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    Last year at Valentine’s Day, we gave you décor tips for people who are afraid of commitment. We’ve been working on ourselves, but there are still some things we’re hesitant to make permanent. So here’s another look at how you can try design trends until you’re sure you’re ready to go all-in.
    Modern living room with green walls and plant wallpaper.

    Colors of the Year … for a month or two

    When all the paint companies released their favorite colors for 2021, we mostly saw nature-inspired shades to help us find our calm. There were some bolder options, too. No matter which colors you were drawn to, though, you might not want to commit them to all your walls. It is possible to have too much of a good thing. So rather than painting an entire room a color you’re unsure about, try one of these options instead.

    Cabinets or kitchen island

    This one is basically two birds with one stone. Painting cabinets not only lets you sample a color in smaller quantities, but it’s also a great way to get “new” cabinets without gutting the kitchen. For a truly modern look, consider a two-tone paint job, which is popular in kitchen design today. Domestic Imperfection shows one of our favorite looks.

    Doors

    Unless we’re hanging a wreath at holiday time, we often forget to decorate our doors. They’re a blank canvas just waiting for you to add some personality. Paint one or both sides of the door or even just the edge for an added surprise. You might go for a mural or a geometric design if you’re feeling playful. Don’t forget interior as well as exterior doors.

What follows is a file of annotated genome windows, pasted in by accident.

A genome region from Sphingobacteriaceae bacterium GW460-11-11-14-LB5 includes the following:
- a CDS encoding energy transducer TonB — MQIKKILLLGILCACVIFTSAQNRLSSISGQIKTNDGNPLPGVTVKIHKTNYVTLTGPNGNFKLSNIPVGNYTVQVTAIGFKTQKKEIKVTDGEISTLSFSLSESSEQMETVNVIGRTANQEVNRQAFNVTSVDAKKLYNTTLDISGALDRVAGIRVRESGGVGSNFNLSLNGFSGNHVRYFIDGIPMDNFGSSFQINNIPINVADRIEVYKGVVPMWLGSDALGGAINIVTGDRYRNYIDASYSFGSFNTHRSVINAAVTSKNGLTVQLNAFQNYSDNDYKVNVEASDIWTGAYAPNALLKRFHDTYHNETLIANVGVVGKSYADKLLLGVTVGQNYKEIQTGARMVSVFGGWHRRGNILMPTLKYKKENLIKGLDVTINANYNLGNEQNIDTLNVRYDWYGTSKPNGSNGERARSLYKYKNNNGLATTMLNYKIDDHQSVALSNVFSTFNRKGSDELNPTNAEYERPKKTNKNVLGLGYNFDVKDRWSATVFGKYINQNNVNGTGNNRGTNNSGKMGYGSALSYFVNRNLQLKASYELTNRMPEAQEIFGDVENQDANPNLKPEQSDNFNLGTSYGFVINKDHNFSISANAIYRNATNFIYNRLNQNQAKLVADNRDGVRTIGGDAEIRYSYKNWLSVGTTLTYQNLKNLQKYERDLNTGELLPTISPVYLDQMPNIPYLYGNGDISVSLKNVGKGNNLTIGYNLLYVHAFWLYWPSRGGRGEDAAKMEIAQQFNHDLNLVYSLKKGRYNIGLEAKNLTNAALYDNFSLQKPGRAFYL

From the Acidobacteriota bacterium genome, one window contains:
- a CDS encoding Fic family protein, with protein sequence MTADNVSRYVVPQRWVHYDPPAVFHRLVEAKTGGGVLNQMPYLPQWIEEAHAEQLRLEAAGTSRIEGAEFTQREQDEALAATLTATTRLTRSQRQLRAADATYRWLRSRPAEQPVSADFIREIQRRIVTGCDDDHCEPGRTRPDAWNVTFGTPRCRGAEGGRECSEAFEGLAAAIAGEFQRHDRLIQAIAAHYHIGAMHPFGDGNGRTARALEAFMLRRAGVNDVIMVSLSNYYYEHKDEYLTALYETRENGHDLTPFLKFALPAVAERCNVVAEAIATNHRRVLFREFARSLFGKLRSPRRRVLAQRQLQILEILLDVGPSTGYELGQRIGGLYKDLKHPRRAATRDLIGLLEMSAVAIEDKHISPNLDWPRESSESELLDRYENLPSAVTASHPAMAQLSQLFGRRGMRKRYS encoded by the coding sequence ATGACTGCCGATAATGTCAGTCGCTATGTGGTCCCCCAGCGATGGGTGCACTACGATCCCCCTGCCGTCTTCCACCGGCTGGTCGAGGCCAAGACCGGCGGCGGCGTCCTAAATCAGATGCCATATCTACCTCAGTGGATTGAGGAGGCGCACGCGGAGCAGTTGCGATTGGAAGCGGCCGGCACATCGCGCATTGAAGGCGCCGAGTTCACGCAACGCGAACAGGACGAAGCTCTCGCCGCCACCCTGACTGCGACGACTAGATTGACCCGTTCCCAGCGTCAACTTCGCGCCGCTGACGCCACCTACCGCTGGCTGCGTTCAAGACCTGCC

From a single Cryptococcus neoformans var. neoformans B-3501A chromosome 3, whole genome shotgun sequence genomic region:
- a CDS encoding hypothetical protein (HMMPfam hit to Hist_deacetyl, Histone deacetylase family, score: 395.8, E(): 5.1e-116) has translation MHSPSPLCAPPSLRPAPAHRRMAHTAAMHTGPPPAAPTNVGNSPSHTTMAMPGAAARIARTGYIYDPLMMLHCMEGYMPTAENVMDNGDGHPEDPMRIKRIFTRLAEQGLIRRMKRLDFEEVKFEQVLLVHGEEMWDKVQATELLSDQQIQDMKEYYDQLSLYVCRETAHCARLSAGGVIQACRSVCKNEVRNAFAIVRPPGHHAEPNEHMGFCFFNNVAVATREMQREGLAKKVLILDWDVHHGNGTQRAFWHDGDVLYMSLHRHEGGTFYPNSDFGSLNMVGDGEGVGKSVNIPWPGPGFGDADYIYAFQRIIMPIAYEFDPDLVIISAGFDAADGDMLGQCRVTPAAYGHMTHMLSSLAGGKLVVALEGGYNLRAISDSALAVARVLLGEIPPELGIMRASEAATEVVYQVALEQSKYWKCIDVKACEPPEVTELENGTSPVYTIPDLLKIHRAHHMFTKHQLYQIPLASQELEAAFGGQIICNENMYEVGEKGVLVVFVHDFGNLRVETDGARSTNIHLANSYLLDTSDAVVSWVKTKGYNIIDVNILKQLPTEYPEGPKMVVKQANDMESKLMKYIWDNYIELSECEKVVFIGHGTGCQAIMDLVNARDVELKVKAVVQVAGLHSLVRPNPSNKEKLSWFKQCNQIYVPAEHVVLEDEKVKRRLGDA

Textiles and accessories

    As your writer, I love the energy of Glidden’s Aqua Fiesta. Ask me to paint my entire bedroom that shade and, personally, I’ll pass. But ask me to use it on a pillow cover or a vase, and I’m in. Throw blankets, lampshades, area rugs, artwork and even the frames for that art are great low-commitment ways to add splashes of bold color.

    Furniture

    If you’re in the mood to upcycle some furniture, pull in your favorite 2021 colors for the new paint job. Think of how you could upgrade that tired dresser with a new coat of paint and hardware. If you have a chair with a great silhouette, either apply new paint or choose fabric with that color for a new seat cushion. Check out Divine Lifestyle to see what we mean.

    Temporary walls for temporary situations

    Thanks to the coronavirus pandemic, we learned that open floorplans aren’t quite the brilliant design plan we thought they’d be. With everyone trying to study, work and play in the same space, we started to crave additional walls and privacy. When you’re not looking for a construction project or want to eventually return to open floorplans, give these ideas a shot.

    Privacy screens

    Think standalone folding panels you sometime see ladies change clothes behind in the movies. Privacy screens come in multiple sizes and designs, making them a good fit for lots of homes. And because you don’t have to secure them to a wall, they’re the ultimate no-commitment solution. Move them wherever you need them or push them to the side entirely as pure decoration when privacy is no longer needed.

    Bookshelf room dividers